Amanda Barrett, MA
The National Cholesterol Education Program (NCEP) offers cholesterol guidelines for men and women.
High levels of LDL
and/or low levels of high-density lipoprotein (HDL, or “good”) cholesterol, are major risk factors for heart attack and stroke, two of the most common causes of death in the US.
The good news is that most people can control major heart disease risk factors, including cholesterol levels, smoking, excessive weight, lack of exercise,
high blood pressure, and
type 2 diabetes.
Screening for lipid disorders like high cholesterol depends on your age and whether you have any risk factors for heart disease.
The guidelines propose different recommendations depending on a person’s degree of risk of heart attack within the next ten years. This risk is determined by the presence of several risk factors, including history of heart attack or stroke, unstable or stable
(chest pain), history of coronary artery procedures, evidence of clogged arteries (myocardial ischemia), diabetes, metabolic syndrome, high LDL cholesterol, low HDL cholesterol, high blood pressure, smoking, family history of heart disease, and age.
There are three major risk levels:
NCEP's recommendations include:
The guidelines also state that drug treatment for high-risk patients must be aggressive enough to achieve at least a 30%-40% reduction in LDL levels. In addition to drug therapy, NCEP stresses the importance of initiating therapeutic lifestyle changes in high-risk persons—regardless of cholesterol level—since lifestyle changes can reduce cardiovascular risk in several ways besides lowering cholesterol.
NCEP recommends the following lifestyle changes:
Diet and exercise remain the first-line treatment option for high cholesterol in those at low to moderate risk for heart disease. And, most certainly, they are measures of prevention that everyone should heed.
If you are concerned about your cholesterol levels and your risk for heart disease, talk to your doctor. There are steps that you can take to reduce the risk.
Statins are often prescribed for high cholesterol. They are designed to be used in combination with lifestyle therapy. Statins works by blocking an enzyme (HMG-CoA reductase) that helps the body make cholesterol. The benefit from these medicines may also come from their anti-inflammation properties. Common examples of statins include:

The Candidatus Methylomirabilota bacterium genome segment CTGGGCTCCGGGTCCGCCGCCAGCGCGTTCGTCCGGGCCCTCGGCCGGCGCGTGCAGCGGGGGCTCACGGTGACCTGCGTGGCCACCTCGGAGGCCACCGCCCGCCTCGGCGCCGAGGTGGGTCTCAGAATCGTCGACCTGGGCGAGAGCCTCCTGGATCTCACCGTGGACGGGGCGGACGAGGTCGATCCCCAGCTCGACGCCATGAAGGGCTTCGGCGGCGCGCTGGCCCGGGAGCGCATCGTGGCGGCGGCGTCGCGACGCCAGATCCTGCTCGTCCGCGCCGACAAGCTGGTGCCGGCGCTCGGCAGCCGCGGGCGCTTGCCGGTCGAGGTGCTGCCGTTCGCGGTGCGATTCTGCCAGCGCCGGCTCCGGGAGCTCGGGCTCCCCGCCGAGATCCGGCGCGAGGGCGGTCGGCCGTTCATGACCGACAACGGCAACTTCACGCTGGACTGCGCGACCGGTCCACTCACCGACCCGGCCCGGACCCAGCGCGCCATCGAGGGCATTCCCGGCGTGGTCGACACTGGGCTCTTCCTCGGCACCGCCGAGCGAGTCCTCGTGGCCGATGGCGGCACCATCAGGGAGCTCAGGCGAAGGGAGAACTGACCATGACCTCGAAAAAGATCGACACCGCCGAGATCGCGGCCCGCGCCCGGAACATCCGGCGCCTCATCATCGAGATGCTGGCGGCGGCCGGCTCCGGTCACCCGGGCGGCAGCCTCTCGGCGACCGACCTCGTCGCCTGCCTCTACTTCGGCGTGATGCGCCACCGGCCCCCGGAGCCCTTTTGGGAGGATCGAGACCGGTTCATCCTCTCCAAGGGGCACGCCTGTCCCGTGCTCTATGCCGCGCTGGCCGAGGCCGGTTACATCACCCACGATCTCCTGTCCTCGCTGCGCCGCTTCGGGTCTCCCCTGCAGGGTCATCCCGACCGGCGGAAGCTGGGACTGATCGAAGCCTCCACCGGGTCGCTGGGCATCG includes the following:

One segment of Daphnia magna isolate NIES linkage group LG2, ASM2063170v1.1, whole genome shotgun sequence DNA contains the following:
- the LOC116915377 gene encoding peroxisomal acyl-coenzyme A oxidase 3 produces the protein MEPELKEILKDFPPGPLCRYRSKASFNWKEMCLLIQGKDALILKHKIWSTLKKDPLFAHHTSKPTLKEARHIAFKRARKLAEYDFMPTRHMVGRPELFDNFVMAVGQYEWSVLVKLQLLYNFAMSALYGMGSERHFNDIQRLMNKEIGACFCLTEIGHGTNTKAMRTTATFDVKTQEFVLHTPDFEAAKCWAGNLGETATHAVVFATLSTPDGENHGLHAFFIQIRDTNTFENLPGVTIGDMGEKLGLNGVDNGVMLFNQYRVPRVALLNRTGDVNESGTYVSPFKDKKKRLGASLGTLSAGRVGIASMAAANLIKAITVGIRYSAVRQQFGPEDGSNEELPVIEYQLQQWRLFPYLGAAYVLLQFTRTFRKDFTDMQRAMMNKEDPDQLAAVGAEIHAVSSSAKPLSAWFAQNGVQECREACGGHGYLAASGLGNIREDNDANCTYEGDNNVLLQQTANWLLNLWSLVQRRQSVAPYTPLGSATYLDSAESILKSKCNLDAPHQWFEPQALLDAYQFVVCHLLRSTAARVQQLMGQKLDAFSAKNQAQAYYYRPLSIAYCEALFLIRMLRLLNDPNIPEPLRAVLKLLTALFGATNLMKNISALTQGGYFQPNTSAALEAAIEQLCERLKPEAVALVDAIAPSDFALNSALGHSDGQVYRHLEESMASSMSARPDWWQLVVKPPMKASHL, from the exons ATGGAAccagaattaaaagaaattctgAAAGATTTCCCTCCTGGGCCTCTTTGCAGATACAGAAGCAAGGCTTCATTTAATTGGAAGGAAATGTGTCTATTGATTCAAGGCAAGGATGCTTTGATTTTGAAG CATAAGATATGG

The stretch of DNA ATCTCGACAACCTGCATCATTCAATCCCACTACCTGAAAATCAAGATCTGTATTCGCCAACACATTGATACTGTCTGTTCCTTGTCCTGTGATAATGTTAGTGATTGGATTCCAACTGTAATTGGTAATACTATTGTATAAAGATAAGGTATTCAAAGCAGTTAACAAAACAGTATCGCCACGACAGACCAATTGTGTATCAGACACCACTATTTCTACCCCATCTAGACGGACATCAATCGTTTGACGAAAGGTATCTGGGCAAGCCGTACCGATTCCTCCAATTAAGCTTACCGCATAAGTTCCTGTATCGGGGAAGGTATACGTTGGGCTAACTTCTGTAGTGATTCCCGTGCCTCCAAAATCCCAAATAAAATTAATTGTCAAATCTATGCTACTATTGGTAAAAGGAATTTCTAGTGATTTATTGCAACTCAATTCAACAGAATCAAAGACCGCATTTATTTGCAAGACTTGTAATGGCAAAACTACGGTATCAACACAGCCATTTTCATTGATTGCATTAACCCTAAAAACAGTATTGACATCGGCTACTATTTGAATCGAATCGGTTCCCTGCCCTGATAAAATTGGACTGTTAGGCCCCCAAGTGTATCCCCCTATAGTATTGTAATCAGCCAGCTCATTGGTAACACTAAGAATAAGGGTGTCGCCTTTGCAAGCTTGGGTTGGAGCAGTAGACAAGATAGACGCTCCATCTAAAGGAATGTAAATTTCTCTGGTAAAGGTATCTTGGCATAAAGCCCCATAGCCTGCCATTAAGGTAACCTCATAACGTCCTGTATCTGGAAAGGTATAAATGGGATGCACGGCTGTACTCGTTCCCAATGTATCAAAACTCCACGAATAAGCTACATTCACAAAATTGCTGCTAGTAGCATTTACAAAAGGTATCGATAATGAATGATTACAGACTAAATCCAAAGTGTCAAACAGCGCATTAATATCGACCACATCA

Statin drugs have proven to be effective in reducing cholesterol levels. These medicines may also reduce the incidence of heart attack, stroke, and death.
American Heart Association
National Heart, Lung and Blood Institute
Heart and Stroke Foundation of Canada
American College of Cardiology/American Heart Association. 2013 ACC/AHA Guideline on the Treatment of Blood Cholesterol to Reduce Atherosclerotic Cardiovascular Risk in Adults.
J Am Coll Cardiol. 2013: early online. Available at: http://content.onlinejacc.org/article.aspx?articleID=1770217. Accessed January 6, 2013.
Cardiovascular disease prevention overview. EBSCO DynaMed website. Available at:
. Updated September 9, 2012. Accessed September 19, 2012.
NCEP ATP III guidelines. EBSCO DynaMed website. Available at:
http://www.ebscohost.com/dynamed/. Accessed September 19, 2012.
Third report of the National Cholesterol Education Program (NCEP) expert panel on detection, evaluation, and treatment of high blood cholesterol in adults. National Heart, Lung, and Blood Institute. Available at
http://www.nhlbi.nih.gov/guidelines/cholesterol/atp3full.pdf. Accessed September 19, 2012.
Screening for lipid disorders in adults: U.S. Preventive Services Task Force recommendation statement. National Guidelines Clearinghouse website. Available at:
. Published June 2008. Accessed September 19, 2012.
Statins. EBSCO DynaMed website. Available at:
http://www.ebscohost.com/dynamed/. Updated September 3, 2012. Accessed September 19, 2012.
What your cholesterol levels mean. American Heart Association. Available at:
http://www.heart.org/HEARTORG/Conditions/Cholesterol/AboutCholesterol/What-Your-Cholesterol-Levels-Mean_UCM_305562_Article.jsp. Updated August 23, 2012. Accessed September 19, 2012.
Last reviewed October 2012 by Brian Randall, MD
Please be aware that this information is provided to supplement the care provided by your physician. It is neither intended nor implied to be a substitute for professional medical advice. CALL YOUR HEALTHCARE PROVIDER IMMEDIATELY IF YOU THINK YOU MAY HAVE A MEDICAL EMERGENCY. Always seek the advice of your physician or other qualified health provider prior to starting any new treatment or with any questions you may have regarding a medical condition.
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